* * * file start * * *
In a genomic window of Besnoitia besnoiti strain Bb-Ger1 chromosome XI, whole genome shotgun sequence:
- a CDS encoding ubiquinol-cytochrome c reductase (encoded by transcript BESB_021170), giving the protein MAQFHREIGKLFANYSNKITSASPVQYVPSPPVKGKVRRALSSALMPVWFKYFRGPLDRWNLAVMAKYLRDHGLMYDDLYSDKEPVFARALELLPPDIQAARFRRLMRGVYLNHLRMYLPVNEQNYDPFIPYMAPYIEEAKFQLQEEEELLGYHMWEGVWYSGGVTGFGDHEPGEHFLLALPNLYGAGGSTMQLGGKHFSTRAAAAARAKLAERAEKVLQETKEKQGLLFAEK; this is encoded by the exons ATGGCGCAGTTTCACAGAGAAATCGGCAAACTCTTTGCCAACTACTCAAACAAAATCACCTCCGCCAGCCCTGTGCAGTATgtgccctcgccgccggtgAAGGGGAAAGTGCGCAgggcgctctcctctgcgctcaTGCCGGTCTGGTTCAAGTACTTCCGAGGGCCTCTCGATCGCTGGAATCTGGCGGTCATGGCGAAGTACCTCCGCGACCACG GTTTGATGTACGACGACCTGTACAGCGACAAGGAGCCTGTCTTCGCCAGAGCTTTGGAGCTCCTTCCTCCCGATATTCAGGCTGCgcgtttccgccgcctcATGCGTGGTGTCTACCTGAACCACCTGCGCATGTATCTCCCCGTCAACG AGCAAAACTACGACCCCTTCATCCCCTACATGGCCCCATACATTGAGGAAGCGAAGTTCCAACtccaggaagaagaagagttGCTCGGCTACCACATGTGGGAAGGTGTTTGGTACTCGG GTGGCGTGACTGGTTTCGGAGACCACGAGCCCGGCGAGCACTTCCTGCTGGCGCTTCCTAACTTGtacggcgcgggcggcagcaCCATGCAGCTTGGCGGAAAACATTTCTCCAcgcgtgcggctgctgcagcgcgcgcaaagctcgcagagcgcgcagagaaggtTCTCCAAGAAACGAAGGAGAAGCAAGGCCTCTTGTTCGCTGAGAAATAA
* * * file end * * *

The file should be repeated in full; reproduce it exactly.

In a genomic window of Besnoitia besnoiti strain Bb-Ger1 chromosome XI, whole genome shotgun sequence:
- a CDS encoding ubiquinol-cytochrome c reductase (encoded by transcript BESB_021170), giving the protein MAQFHREIGKLFANYSNKITSASPVQYVPSPPVKGKVRRALSSALMPVWFKYFRGPLDRWNLAVMAKYLRDHGLMYDDLYSDKEPVFARALELLPPDIQAARFRRLMRGVYLNHLRMYLPVNEQNYDPFIPYMAPYIEEAKFQLQEEEELLGYHMWEGVWYSGGVTGFGDHEPGEHFLLALPNLYGAGGSTMQLGGKHFSTRAAAAARAKLAERAEKVLQETKEKQGLLFAEK; this is encoded by the exons ATGGCGCAGTTTCACAGAGAAATCGGCAAACTCTTTGCCAACTACTCAAACAAAATCACCTCCGCCAGCCCTGTGCAGTATgtgccctcgccgccggtgAAGGGGAAAGTGCGCAgggcgctctcctctgcgctcaTGCCGGTCTGGTTCAAGTACTTCCGAGGGCCTCTCGATCGCTGGAATCTGGCGGTCATGGCGAAGTACCTCCGCGACCACG GTTTGATGTACGACGACCTGTACAGCGACAAGGAGCCTGTCTTCGCCAGAGCTTTGGAGCTCCTTCCTCCCGATATTCAGGCTGCgcgtttccgccgcctcATGCGTGGTGTCTACCTGAACCACCTGCGCATGTATCTCCCCGTCAACG AGCAAAACTACGACCCCTTCATCCCCTACATGGCCCCATACATTGAGGAAGCGAAGTTCCAACtccaggaagaagaagagttGCTCGGCTACCACATGTGGGAAGGTGTTTGGTACTCGG GTGGCGTGACTGGTTTCGGAGACCACGAGCCCGGCGAGCACTTCCTGCTGGCGCTTCCTAACTTGtacggcgcgggcggcagcaCCATGCAGCTTGGCGGAAAACATTTCTCCAcgcgtgcggctgctgcagcgcgcgcaaagctcgcagagcgcgcagagaaggtTCTCCAAGAAACGAAGGAGAAGCAAGGCCTCTTGTTCGCTGAGAAATAA